“Train yourself to be godly. For physical training is of some value, but godliness has value for all things, holding promise for both the present life and the life to come.” - 1 Timothy 4:7b-8
I really enjoy playing golf, but I’m just an average golfer. In my quest to improve my game, I read Tiger Woods’ book How I Play Golf. I learned a lot from it. During a match, I would try to put into practice what I learned in the book. There was just one problem though – I didn’t golf anything like Tiger Woods.
There are many reasons for my inept golf skills, the most obvious being my lack of such dedicated practice. Tiger Woods would put in 13 hours of training a day, including two workouts, two sessions at the driving range, one session of putting, and 18 holes of golf. So when I watch Tiger make those great shots on the course, I am convinced that his extensive practice and training behind the scenes have contributed to his athleticism and success at golf. No matter how hard I tried to golf like Tiger, I wasn’t willing or able to put in as much work as he did.
The apostle Paul showed us that there is something much more valuable than golfing like Tiger, yet, even that still requires dedication – Christlikeness.
Many believers seek to be like Christ without actually devoting themselves to the disciplines that invite them into His presence and character.
When Paul encouraged Timothy to “train yourself to be godly” (1 Tim. 4:7), he gave him some very practical encouragement. The word for train in the original language is gumnaze, from which we get the word “gymnasium.” Paul encouraged Timothy to spend time in the spiritual gymnasium, practicing spiritual disciplines.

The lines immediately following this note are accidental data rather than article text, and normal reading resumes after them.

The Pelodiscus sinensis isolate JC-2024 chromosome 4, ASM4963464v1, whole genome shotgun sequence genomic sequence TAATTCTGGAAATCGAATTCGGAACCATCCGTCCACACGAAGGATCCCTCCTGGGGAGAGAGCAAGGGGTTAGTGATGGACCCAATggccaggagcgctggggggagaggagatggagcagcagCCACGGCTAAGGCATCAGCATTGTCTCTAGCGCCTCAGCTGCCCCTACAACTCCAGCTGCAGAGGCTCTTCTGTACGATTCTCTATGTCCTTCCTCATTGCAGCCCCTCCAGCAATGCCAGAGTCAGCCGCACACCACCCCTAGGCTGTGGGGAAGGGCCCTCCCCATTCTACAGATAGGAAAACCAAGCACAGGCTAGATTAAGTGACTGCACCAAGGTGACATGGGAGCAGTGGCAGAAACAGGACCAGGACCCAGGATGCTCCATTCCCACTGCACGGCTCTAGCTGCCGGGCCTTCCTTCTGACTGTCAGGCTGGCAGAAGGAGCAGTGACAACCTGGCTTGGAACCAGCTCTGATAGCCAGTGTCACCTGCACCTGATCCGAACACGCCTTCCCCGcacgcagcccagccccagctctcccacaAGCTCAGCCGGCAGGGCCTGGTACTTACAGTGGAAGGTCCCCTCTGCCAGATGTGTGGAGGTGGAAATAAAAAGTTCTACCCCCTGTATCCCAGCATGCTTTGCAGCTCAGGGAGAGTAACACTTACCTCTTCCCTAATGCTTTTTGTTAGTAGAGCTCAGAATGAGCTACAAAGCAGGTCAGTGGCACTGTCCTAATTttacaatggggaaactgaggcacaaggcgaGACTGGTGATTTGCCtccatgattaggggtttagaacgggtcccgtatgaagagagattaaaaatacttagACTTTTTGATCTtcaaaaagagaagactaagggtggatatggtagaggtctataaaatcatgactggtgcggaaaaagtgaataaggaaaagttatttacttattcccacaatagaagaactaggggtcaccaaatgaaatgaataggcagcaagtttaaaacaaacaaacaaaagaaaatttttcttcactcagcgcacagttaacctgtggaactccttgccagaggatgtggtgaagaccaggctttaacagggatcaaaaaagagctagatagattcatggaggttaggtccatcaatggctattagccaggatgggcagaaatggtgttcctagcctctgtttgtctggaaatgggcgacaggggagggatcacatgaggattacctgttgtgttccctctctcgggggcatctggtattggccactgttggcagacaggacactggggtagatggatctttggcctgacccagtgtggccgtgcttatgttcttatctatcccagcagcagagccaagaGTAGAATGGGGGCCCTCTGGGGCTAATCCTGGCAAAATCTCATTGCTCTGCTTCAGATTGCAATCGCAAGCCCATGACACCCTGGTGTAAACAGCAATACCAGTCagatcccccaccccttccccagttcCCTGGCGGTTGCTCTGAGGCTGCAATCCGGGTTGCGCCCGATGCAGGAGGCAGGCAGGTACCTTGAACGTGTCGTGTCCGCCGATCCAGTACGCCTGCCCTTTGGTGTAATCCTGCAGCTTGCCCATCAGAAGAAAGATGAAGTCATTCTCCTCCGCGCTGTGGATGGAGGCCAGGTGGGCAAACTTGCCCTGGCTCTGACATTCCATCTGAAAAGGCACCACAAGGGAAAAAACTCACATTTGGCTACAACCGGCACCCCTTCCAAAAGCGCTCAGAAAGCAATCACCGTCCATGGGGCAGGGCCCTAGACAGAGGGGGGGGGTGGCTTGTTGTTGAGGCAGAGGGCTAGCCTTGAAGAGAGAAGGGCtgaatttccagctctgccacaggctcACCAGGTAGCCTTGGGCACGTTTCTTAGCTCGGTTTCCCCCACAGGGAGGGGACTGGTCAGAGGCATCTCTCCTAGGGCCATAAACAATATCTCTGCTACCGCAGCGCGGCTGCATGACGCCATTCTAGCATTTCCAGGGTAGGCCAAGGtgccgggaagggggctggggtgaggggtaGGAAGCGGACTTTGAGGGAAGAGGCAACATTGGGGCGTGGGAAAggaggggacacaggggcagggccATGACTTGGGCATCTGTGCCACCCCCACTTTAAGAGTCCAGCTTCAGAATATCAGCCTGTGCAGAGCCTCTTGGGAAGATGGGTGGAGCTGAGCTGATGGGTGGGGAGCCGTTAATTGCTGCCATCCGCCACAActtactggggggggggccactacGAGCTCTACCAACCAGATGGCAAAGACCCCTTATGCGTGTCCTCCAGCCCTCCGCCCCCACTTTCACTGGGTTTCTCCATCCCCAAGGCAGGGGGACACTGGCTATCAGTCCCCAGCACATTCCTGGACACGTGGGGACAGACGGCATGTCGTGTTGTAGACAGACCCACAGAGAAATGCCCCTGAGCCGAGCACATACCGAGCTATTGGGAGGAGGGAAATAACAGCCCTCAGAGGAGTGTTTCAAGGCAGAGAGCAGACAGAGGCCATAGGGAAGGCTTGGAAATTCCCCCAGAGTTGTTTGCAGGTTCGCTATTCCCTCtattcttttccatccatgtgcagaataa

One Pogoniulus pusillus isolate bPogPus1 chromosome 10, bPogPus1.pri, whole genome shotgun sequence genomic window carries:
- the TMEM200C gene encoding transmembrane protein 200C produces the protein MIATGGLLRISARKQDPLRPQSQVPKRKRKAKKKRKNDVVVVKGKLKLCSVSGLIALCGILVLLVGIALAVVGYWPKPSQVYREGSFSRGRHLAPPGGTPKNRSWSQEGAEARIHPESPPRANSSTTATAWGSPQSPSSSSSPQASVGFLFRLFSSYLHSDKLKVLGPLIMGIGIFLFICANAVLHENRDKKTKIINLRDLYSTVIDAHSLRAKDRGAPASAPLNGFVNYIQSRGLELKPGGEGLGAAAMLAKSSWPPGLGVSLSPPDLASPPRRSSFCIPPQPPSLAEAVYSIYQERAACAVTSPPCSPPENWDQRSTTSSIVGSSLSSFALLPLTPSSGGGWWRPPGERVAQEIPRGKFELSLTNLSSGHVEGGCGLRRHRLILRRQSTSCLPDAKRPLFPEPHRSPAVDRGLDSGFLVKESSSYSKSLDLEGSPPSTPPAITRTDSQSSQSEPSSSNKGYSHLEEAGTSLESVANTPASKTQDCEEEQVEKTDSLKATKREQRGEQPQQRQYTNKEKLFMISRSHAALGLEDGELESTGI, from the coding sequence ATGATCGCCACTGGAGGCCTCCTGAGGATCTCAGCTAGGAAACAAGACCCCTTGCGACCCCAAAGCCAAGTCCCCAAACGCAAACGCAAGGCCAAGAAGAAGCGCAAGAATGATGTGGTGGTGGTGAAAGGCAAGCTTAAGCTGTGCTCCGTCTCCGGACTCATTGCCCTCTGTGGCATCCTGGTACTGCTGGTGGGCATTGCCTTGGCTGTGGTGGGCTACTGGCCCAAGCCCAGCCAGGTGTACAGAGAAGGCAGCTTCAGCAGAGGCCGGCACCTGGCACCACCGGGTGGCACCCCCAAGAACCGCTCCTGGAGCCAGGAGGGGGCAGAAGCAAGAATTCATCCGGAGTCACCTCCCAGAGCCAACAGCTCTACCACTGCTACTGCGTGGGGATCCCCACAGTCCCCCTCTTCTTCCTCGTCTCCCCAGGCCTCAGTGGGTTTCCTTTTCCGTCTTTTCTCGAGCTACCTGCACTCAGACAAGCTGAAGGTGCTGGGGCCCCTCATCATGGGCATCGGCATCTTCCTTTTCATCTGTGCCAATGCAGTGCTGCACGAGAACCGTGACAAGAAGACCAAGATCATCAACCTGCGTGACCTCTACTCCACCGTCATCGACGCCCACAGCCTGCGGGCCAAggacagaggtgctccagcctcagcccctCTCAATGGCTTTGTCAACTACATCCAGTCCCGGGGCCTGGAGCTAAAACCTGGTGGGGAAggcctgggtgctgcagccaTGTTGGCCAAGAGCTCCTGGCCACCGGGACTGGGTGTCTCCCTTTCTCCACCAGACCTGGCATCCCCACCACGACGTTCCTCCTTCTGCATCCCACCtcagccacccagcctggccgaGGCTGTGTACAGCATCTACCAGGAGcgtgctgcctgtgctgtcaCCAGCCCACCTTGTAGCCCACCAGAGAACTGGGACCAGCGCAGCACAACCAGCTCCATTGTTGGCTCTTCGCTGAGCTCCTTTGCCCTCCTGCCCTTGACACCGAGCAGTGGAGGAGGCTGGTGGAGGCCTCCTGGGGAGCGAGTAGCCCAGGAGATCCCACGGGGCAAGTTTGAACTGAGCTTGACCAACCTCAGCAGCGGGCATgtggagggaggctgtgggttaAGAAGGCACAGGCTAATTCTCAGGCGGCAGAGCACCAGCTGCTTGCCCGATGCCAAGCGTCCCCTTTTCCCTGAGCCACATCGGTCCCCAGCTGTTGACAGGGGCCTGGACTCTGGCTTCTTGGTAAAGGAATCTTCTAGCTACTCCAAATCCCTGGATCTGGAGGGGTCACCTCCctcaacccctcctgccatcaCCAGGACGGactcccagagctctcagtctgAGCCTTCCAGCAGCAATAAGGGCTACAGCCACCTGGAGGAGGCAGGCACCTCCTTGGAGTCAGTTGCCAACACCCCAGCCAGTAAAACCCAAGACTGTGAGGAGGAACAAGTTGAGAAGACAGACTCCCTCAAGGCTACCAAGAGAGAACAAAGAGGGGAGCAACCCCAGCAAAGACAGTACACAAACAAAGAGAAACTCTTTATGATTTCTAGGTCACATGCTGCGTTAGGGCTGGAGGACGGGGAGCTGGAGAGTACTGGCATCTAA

One of my college professors defined spiritual disciplines as submitting oneself to the direction of the Holy Spirit for growth of our whole being, body and soul, through submission to the channels that God has given us to know and serve Him. Jesus practiced such discipline in His life and taught His disciples to do the same. Disciplines such as solitude, prayer, fasting, sacrifice, study, worship, service, submission, fellowship, and obedience are clearly instructed throughout the Scriptures.
Is the Spirit leading you to focus on any particular discipline that you may be lacking? As Paul instructed, the value of spending time in God’s “gym” is that it will produce results that hold “promise for both the present life and the life to come” (1 Tim. 4:8b).
Prayer for the week: Jesus, we want to be like You and make a real difference in this world. Help us see that the way to godliness is to participate in the activities that were a central part of Your life. You have promised that Your yoke is easy and Your burden is light (Matt. 11:30). May we experience that reality as we train ourselves to be godly and dedicate our lives to You.
Steve Hoffman is the district superintendent of the Prairie Lakes District Church of the Nazarene (Minnesota, North and South Dakotas).
Written for Coffee Break.